Funny how? Smiles from the dark side of the revolution...
'The 10 Dark Secrets of 1916' holds up some long-held 'truths' about the Rising to closer scrutiny - with a razor-sharp tongue firmly in cheek. Graham Clifford speaks to the versatile Paddy Cullivan about bringing his unique creation to The Centenary Conversations
Published 05/11/2016 | 02:30
History may be written by the victors but Paddy Cullivan doesn't buy it… at least not all of it. For him the birth of the 'Republic' is riddled with inconsistencies and myth.
And, as part of the Centenary Conversations Fringe, he'll pose some quandaries for audience members at Galway's Town Hall Theatre enticing them to question long-held beliefs about what really happened in 1916 and in the bloody war years afterwards. Along the way he'll invoke copious amounts of head-scratching and giggles.
Romanticism makes way for pragmatism and careful analysis with Paddy's unique brand of humour and story-telling genius thrown in for good measure.
The 10 Dark Secrets of 1916 is a unique offering devised and presented by Paddy who's made his name as a comic writer (Callan's Kicks on RTÉ Radio 1), a performing comedian and satirist, opinion columnist, host and TV contributor. He's also, of course, the lead singer of The Late Late Show House Band - the Camembert Quartet.
"I came up with the idea for the 10 Dark Secrets when I was looking back at the remarkable reign of Michael Collins following the Treaty. In effect, he ran the Free State single-handedly for a period. He was President of the Provisional Government, Commander in Chief of the Free State Army and Minister for Finance all at the one time. He ran the show. But it was clear that internally there was a vicous power struggle going on and Collins lost two of those posts in the months before he died at Béal na Bláth," says Paddy.
He adds: "And so I have to ask did this internal power struggle, and the fact that Collins was secretly in correspondence with the IRA and probably in Cork to make peace with his natural ally De Valera, contribute to his death? Some will call it conspiracy theory but it made no sense for Collins to be where he was that day, 30 men went in, 29 walked out of there and Collins was the only one killed, doesn't that seem odd?"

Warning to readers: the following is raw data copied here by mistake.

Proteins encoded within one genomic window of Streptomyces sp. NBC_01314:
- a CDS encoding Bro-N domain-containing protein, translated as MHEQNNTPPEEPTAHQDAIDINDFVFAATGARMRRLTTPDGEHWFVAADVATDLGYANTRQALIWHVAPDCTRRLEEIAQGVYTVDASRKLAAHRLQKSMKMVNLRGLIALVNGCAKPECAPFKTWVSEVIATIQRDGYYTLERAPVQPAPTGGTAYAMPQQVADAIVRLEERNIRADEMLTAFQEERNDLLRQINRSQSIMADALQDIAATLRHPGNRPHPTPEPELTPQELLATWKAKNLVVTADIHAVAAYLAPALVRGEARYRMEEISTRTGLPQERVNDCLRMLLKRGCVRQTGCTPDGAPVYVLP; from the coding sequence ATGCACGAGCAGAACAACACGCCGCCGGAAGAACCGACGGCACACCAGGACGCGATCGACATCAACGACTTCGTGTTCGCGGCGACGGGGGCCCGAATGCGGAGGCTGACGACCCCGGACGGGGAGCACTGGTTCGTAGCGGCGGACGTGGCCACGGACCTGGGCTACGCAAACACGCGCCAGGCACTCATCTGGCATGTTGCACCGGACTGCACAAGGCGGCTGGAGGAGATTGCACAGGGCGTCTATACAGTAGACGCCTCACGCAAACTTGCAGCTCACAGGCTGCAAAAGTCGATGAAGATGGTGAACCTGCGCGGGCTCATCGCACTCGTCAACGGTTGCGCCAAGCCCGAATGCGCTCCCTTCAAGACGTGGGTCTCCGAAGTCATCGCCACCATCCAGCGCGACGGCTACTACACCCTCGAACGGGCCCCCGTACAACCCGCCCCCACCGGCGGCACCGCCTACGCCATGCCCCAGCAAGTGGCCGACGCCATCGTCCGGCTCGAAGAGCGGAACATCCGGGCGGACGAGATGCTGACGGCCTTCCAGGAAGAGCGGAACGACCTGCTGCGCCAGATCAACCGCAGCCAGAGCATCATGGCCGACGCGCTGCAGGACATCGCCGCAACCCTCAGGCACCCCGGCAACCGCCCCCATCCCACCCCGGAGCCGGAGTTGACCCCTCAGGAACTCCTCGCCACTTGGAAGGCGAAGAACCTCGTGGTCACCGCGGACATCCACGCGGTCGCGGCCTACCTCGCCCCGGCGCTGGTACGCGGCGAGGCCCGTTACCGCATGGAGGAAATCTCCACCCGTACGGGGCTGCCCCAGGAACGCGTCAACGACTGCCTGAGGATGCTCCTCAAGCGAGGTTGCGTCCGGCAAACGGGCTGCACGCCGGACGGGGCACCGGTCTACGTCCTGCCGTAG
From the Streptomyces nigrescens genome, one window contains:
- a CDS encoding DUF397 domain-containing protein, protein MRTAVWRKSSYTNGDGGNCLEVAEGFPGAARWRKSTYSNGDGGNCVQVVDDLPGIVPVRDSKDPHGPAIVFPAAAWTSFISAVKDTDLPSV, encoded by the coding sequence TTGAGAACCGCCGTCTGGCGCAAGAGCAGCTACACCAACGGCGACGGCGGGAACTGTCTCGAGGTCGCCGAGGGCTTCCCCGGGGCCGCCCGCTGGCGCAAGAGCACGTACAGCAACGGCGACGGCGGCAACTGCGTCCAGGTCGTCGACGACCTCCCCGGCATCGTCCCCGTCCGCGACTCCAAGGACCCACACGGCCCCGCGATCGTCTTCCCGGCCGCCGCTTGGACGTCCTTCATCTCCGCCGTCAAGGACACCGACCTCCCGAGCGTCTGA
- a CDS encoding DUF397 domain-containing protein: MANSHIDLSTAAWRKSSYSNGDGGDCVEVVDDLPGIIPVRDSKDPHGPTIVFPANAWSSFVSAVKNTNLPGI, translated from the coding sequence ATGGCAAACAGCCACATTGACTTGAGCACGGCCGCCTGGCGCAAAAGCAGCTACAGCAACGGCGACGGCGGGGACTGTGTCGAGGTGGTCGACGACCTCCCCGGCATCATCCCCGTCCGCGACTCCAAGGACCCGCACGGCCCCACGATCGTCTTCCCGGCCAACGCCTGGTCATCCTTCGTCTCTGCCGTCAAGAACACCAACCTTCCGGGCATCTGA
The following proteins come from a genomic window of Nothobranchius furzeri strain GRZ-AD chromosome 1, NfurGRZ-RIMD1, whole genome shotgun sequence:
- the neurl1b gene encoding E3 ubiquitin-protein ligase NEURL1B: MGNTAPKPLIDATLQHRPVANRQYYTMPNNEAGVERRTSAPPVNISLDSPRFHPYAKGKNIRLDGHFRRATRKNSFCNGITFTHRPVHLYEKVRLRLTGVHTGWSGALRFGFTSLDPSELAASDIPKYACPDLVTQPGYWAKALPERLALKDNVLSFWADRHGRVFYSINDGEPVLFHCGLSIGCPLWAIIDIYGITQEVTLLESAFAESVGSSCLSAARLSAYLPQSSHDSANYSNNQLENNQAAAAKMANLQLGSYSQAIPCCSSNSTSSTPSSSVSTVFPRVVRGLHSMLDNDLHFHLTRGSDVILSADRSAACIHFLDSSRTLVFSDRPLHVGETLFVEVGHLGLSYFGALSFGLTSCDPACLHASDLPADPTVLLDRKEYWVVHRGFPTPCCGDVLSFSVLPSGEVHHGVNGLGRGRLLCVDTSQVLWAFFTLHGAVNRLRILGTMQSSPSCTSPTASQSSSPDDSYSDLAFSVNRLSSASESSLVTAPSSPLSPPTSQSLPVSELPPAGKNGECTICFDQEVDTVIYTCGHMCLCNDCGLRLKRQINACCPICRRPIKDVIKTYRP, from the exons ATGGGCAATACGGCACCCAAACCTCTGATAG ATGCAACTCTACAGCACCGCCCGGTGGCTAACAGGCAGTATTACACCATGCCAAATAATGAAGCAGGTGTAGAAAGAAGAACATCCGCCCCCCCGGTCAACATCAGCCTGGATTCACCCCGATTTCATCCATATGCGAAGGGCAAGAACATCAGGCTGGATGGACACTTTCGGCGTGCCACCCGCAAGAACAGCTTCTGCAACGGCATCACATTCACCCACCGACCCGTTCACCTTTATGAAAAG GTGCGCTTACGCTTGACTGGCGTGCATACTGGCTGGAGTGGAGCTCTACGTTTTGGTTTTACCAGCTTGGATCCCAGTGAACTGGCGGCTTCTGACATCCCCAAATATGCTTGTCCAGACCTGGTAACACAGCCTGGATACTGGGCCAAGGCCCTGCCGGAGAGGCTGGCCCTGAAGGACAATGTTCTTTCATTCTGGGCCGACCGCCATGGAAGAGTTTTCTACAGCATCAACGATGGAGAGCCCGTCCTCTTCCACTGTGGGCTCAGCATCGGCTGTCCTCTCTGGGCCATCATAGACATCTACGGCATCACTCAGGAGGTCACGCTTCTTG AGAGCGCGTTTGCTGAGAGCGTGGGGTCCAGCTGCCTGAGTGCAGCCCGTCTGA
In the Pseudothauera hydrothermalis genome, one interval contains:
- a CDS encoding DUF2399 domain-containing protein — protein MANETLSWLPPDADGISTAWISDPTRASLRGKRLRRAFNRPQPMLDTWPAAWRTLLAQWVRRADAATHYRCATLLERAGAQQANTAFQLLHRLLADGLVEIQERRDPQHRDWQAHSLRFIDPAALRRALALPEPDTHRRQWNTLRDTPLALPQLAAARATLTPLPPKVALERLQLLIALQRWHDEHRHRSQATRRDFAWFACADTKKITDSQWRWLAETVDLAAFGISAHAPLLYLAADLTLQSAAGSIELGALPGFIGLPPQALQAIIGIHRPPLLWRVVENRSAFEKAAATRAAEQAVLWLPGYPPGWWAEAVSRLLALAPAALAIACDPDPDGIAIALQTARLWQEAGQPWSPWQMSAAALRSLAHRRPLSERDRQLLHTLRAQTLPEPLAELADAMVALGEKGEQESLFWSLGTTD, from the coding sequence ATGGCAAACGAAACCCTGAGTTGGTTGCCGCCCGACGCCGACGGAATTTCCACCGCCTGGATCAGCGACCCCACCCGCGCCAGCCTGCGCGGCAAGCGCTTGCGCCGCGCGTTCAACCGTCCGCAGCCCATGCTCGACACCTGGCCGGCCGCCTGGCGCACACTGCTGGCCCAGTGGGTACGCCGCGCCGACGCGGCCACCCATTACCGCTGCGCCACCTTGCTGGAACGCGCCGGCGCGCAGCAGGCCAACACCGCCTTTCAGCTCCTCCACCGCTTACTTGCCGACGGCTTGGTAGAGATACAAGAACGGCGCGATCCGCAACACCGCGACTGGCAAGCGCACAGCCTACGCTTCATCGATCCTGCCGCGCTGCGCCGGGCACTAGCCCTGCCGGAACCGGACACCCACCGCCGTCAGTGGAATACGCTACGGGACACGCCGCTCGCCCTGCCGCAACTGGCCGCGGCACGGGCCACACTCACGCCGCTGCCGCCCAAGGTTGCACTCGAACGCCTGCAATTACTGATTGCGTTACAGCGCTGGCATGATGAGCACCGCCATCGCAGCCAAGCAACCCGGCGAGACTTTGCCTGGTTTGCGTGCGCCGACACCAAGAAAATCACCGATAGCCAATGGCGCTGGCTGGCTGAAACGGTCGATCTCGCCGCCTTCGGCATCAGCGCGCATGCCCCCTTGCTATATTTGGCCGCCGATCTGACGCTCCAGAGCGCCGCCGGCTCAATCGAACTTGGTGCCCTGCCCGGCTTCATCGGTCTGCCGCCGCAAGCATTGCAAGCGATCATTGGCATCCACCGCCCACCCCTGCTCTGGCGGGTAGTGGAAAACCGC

This and other 'dark secrets' are exposed by Cullivan in his 90-minute show - "I tell the audience it's a bit like The Late Late Show - it starts off great but goes on way too long! No seriously, it's been sold out everywhere it's gone so far and I know will go down especially well in Galway."
In terms of 1916 specifically Cullivan asks the audience to take a step back to the Bachelor's Walk Massacre of July 1914 when three civilians were shot dead and 32 were seriously wounded by the Liffey after they challenged Major Alfred Haig and his 180-strong battalion - the Kings Own Scottish Borderers - who were returning to their barracks. The forces opened fire, the result was horrific.
"It feels like this was wiped from history. People were rebelling but we're told of this romantic Poet's revolution in 1916 where the Irish challenged British rule in an unprecedented strike - often we even overlook the Howth gun running and minimise the turbulence of the 1913 Lock Out. So, in the 10 darkest 1916 secrets I paint a wider, more accurate picture of resistance at the time, giving it a context many people are unaware of," says Cullivan.
Satire, song and imagery play a big part in this 'audio-visual spectacular' which focuses on the key points in Irish history from 1912 to 1932.
"I try to make it visually stimulating for the audience and we feature over 300 images throughout the show - some of them rarely seen before. It's tongue-in-cheek throughout and laced with humour but at the same time I'd like if the audience left thinking that they must read and investigate further for themselves," explains Paddy.
Further reading, indeed, into people like a certain William E. Wylie. General Maxwell's key prosecutor, Wylie's work led to as many as 90 rebels being sentenced to death. Ultimately 15 men were shot.
Cullivan tells me: "Only in Ireland could a man who had such a devastating impact in 1916 end up in one of the highest positions in the Free State afterwards. In essence he was promoted 'out of the way' - we've a great habit of doing that in Ireland. He became a Judge on the Free State bench until 1936. Always be wary of people like Wylie who may be labelled 'a safe pair of hands'. They're the worst. Irish Water anybody…?"
The 10 Dark Secrets of 1916 will play at Galway's Town Hall Theatre on Thursday, November 10th where Cullivan will also ask why 280,000 women were denied a vote in the vital Treaty Election of 1922, why the Civil War got its name when really it was a Counter-Revolution and why the car in which Michael Collins travelled when he was shot was rapidly shipped out of Ireland within weeks of his killing.
Ten Dark Secrets of 1916, Thursday November 10, 8.30pm-9.45pm, Town Hall Theatre Studio, €12/€10